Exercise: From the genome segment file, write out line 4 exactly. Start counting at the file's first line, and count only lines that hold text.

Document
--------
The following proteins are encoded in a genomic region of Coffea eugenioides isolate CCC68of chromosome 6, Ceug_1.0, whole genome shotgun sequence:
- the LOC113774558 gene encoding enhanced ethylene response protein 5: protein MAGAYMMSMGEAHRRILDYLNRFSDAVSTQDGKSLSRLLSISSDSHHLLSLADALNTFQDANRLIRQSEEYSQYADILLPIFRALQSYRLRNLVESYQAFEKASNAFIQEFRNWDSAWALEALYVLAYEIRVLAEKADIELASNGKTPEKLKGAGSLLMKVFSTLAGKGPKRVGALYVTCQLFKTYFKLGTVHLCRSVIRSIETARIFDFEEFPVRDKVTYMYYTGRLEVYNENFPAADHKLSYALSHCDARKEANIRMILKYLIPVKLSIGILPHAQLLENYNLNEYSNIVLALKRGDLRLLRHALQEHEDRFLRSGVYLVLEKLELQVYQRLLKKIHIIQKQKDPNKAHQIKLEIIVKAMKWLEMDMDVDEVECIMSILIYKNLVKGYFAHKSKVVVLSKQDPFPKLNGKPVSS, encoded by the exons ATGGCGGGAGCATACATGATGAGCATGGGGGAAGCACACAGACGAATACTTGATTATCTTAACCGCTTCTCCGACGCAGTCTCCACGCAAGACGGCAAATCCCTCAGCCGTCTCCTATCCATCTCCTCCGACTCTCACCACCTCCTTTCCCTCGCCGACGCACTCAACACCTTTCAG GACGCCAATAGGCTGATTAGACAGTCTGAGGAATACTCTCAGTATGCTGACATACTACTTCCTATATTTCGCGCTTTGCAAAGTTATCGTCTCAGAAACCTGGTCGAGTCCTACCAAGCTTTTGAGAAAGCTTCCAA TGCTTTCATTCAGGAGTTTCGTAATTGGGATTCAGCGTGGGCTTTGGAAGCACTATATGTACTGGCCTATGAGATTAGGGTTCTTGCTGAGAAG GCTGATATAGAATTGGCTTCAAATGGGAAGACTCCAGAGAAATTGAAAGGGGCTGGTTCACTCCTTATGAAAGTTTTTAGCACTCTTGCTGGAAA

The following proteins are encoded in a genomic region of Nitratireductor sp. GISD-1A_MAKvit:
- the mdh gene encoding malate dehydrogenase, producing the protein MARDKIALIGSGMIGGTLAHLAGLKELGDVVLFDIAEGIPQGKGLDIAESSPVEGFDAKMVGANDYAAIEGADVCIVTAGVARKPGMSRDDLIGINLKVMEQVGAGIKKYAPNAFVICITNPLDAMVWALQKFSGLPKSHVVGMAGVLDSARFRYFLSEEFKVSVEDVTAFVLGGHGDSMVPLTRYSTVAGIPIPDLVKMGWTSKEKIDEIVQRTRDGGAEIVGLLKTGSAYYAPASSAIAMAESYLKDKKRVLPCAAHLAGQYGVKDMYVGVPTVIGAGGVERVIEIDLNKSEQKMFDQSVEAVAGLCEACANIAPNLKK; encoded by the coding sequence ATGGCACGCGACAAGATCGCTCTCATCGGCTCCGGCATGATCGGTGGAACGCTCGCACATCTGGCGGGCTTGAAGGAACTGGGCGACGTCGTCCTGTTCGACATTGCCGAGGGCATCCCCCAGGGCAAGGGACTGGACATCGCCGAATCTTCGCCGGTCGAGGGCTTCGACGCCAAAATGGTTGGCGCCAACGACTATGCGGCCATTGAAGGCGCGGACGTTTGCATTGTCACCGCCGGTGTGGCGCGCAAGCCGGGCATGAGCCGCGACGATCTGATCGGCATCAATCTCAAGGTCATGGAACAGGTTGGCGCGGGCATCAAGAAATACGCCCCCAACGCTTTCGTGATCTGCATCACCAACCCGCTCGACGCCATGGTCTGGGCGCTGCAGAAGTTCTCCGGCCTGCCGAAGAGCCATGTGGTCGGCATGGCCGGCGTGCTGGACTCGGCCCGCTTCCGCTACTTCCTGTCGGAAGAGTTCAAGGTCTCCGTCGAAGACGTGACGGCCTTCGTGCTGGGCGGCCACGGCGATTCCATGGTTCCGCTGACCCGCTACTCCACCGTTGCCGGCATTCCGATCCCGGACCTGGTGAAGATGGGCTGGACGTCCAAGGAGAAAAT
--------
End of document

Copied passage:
- the mdh gene encoding malate dehydrogenase, producing the protein MARDKIALIGSGMIGGTLAHLAGLKELGDVVLFDIAEGIPQGKGLDIAESSPVEGFDAKMVGANDYAAIEGADVCIVTAGVARKPGMSRDDLIGINLKVMEQVGAGIKKYAPNAFVICITNPLDAMVWALQKFSGLPKSHVVGMAGVLDSARFRYFLSEEFKVSVEDVTAFVLGGHGDSMVPLTRYSTVAGIPIPDLVKMGWTSKEKIDEIVQRTRDGGAEIVGLLKTGSAYYAPASSAIAMAESYLKDKKRVLPCAAHLAGQYGVKDMYVGVPTVIGAGGVERVIEIDLNKSEQKMFDQSVEAVAGLCEACANIAPNLKK; encoded by the coding sequence ATGGCACGCGACAAGATCGCTCTCATCGGCTCCGGCATGATCGGTGGAACGCTCGCACATCTGGCGGGCTTGAAGGAACTGGGCGACGTCGTCCTGTTCGACATTGCCGAGGGCATCCCCCAGGGCAAGGGACTGGACATCGCCGAATCTTCGCCGGTCGAGGGCTTCGACGCCAAAATGGTTGGCGCCAACGACTATGCGGCCATTGAAGGCGCGGACGTTTGCATTGTCACCGCCGGTGTGGCGCGCAAGCCGGGCATGAGCCGCGACGATCTGATCGGCATCAATCTCAAGGTCATGGAACAGGTTGGCGCGGGCATCAAGAAATACGCCCCCAACGCTTTCGTGATCTGCATCACCAACCCGCTCGACGCCATGGTCTGGGCGCTGCAGAAGTTCTCCGGCCTGCCGAAGAGCCATGTGGTCGGCATGGCCGGCGTGCTGGACTCGGCCCGCTTCCGCTACTTCCTGTCGGAAGAGTTCAAGGTCTCCGTCGAAGACGTGACGGCCTTCGTGCTGGGCGGCCACGGCGATTCCATGGTTCCGCTGACCCGCTACTCCACCGTTGCCGGCATTCCGATCCCGGACCTGGTGAAGATGGGCTGGACGTCCAAGGAGAAAAT